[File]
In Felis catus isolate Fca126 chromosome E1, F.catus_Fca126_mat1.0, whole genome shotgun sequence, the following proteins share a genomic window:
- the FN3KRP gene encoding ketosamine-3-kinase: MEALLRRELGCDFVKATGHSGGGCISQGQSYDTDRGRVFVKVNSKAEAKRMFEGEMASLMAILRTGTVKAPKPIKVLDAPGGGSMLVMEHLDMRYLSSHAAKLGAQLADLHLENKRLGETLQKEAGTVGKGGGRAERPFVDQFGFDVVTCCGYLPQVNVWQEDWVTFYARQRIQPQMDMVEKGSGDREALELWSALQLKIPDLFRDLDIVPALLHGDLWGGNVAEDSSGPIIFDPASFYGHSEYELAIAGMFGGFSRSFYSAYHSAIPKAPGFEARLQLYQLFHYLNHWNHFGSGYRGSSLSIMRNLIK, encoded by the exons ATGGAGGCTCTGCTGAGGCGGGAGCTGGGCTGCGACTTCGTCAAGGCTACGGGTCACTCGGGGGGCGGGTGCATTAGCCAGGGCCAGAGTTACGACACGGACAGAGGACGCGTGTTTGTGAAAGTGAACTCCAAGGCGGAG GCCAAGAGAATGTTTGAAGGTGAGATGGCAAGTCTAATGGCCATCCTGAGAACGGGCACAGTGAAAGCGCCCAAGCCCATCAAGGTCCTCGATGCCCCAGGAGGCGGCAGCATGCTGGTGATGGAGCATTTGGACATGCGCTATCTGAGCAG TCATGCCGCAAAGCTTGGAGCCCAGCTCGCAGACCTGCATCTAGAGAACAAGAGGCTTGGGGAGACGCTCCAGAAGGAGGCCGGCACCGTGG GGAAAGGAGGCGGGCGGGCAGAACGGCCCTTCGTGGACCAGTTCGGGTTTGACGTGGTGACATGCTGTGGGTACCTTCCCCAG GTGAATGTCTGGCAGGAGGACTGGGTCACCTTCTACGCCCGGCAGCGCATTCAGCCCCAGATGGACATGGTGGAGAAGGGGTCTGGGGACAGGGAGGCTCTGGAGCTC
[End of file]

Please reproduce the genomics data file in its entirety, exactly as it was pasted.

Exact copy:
In Felis catus isolate Fca126 chromosome E1, F.catus_Fca126_mat1.0, whole genome shotgun sequence, the following proteins share a genomic window:
- the FN3KRP gene encoding ketosamine-3-kinase: MEALLRRELGCDFVKATGHSGGGCISQGQSYDTDRGRVFVKVNSKAEAKRMFEGEMASLMAILRTGTVKAPKPIKVLDAPGGGSMLVMEHLDMRYLSSHAAKLGAQLADLHLENKRLGETLQKEAGTVGKGGGRAERPFVDQFGFDVVTCCGYLPQVNVWQEDWVTFYARQRIQPQMDMVEKGSGDREALELWSALQLKIPDLFRDLDIVPALLHGDLWGGNVAEDSSGPIIFDPASFYGHSEYELAIAGMFGGFSRSFYSAYHSAIPKAPGFEARLQLYQLFHYLNHWNHFGSGYRGSSLSIMRNLIK, encoded by the exons ATGGAGGCTCTGCTGAGGCGGGAGCTGGGCTGCGACTTCGTCAAGGCTACGGGTCACTCGGGGGGCGGGTGCATTAGCCAGGGCCAGAGTTACGACACGGACAGAGGACGCGTGTTTGTGAAAGTGAACTCCAAGGCGGAG GCCAAGAGAATGTTTGAAGGTGAGATGGCAAGTCTAATGGCCATCCTGAGAACGGGCACAGTGAAAGCGCCCAAGCCCATCAAGGTCCTCGATGCCCCAGGAGGCGGCAGCATGCTGGTGATGGAGCATTTGGACATGCGCTATCTGAGCAG TCATGCCGCAAAGCTTGGAGCCCAGCTCGCAGACCTGCATCTAGAGAACAAGAGGCTTGGGGAGACGCTCCAGAAGGAGGCCGGCACCGTGG GGAAAGGAGGCGGGCGGGCAGAACGGCCCTTCGTGGACCAGTTCGGGTTTGACGTGGTGACATGCTGTGGGTACCTTCCCCAG GTGAATGTCTGGCAGGAGGACTGGGTCACCTTCTACGCCCGGCAGCGCATTCAGCCCCAGATGGACATGGTGGAGAAGGGGTCTGGGGACAGGGAGGCTCTGGAGCTC